Skip to Main Content



Microbiology traces its beginnings back to the invention of the microscope. Father and son Dutch spectacle makers Hans and Zacharias Jansen are credited with inventing the first actual functioning compound microscope in the 1590s. Another early and important event occurred when Dutch microscopist Anton van Leeuwenhoek observed bacteria and protozoans in 1676. Leeuwenhoek ground lenses to make his own microscopes to view minuscule living things, and he recorded his research findings.

The germ theory of disease evolved in the late 1800s when Louis Pasteur and his contemporaries showed that germs cause diseases. This led to the development of microbiology. To help in diagnosing, treating, and preventing infectious disease, hospitals began using microbiologists to culture, or grow, disease-causing microorganisms from patients.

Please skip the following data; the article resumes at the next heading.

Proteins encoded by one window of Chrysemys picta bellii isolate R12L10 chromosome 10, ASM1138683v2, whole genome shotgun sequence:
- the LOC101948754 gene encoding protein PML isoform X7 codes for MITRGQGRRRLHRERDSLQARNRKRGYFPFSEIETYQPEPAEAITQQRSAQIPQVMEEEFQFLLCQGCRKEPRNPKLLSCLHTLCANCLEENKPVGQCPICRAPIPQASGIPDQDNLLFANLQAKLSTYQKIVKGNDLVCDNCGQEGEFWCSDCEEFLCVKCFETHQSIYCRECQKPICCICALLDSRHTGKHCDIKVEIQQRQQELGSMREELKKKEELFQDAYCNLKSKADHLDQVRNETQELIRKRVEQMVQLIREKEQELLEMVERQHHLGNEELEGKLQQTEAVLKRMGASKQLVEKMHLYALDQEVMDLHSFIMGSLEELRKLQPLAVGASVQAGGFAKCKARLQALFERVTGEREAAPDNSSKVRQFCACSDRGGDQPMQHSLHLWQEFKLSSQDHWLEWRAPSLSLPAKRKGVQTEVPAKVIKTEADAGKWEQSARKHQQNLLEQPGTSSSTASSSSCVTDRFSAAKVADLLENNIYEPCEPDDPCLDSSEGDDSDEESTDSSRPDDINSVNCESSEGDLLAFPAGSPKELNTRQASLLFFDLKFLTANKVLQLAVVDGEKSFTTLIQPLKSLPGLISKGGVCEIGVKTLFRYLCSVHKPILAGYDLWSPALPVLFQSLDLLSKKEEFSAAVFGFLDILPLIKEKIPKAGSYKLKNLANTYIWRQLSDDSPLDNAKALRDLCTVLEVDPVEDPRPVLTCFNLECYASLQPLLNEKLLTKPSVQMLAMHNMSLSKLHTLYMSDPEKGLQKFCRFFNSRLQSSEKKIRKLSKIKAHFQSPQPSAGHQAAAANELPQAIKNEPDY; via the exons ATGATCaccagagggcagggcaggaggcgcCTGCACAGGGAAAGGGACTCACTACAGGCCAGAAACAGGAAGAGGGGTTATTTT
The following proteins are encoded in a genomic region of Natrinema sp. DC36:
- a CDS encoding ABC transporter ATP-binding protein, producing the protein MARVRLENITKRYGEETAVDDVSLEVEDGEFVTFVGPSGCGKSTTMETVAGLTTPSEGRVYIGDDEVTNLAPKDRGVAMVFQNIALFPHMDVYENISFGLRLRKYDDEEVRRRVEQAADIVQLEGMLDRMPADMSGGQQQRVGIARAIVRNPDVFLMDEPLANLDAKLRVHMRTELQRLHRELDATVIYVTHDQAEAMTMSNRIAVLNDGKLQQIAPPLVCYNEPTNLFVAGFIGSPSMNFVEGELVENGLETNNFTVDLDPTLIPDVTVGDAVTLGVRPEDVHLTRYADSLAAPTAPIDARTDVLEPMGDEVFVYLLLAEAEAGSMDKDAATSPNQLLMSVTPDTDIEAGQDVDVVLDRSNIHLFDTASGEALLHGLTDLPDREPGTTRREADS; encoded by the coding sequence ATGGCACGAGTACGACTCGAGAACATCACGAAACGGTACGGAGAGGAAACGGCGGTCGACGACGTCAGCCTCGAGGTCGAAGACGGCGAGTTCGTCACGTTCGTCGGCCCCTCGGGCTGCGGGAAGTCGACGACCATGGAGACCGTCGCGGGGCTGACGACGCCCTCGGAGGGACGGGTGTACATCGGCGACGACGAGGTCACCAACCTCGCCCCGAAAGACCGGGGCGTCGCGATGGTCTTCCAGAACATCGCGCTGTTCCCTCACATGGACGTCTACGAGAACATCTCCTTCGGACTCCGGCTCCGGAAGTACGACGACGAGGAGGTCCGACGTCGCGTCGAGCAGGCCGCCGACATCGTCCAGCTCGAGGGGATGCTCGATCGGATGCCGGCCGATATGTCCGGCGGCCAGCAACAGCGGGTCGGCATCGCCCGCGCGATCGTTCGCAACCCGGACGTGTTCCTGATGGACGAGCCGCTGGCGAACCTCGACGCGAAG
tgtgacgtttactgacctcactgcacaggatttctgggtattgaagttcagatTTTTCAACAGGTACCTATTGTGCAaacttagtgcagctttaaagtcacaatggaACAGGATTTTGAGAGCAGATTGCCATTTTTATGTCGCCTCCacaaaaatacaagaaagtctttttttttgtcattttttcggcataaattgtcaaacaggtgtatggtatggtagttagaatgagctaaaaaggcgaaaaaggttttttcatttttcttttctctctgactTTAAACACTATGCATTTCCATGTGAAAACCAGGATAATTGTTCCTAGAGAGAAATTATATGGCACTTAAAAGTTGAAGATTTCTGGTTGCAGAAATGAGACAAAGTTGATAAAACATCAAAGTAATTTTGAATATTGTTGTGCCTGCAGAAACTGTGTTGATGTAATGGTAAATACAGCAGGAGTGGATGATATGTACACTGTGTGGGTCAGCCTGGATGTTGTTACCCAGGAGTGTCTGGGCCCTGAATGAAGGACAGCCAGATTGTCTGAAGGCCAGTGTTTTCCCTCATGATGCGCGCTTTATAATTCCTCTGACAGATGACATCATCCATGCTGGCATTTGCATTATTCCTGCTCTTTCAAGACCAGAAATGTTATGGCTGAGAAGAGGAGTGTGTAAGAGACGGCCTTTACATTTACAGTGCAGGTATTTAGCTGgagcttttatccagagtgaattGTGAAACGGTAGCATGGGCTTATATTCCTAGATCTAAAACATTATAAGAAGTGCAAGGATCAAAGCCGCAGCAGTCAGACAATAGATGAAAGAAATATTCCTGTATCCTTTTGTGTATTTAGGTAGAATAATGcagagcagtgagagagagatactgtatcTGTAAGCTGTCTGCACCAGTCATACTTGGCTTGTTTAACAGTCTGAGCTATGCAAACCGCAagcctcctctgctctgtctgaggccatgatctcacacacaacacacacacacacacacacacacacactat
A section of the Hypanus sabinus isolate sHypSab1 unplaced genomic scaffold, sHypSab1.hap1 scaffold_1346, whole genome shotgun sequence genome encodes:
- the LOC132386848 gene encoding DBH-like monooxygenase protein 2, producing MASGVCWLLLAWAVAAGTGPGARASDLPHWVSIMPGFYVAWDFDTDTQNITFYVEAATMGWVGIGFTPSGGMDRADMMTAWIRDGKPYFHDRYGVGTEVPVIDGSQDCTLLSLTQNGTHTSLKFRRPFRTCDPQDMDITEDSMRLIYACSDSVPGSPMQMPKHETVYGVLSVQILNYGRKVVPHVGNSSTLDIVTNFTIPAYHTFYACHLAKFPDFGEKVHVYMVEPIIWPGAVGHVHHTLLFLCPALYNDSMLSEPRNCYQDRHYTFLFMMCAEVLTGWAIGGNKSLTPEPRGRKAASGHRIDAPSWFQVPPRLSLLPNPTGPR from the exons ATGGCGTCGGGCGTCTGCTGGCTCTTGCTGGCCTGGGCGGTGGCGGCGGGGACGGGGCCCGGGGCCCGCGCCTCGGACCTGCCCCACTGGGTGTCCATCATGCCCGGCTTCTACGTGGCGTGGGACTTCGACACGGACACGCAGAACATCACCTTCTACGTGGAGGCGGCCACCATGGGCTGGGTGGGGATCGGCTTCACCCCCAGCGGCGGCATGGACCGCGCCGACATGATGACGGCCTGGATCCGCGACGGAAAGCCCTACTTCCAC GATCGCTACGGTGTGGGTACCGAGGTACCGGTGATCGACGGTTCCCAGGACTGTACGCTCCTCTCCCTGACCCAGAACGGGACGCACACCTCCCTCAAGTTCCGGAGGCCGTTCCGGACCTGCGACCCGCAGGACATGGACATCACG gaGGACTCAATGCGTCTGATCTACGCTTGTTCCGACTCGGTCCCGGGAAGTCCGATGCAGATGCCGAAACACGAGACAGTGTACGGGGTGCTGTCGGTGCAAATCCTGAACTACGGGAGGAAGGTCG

While microbiology is generally used to benefit humans, animals, plants, and the environment, there is another side to it: bioterrorism. Infectious microorganisms in the wrong hands can be used as weapons in biological warfare.

According to the American Society for Microbiology (ASM), about one-third of the Nobel prizes in physiology or medicine awarded in the twentieth century went to microbiologists.

Related Professions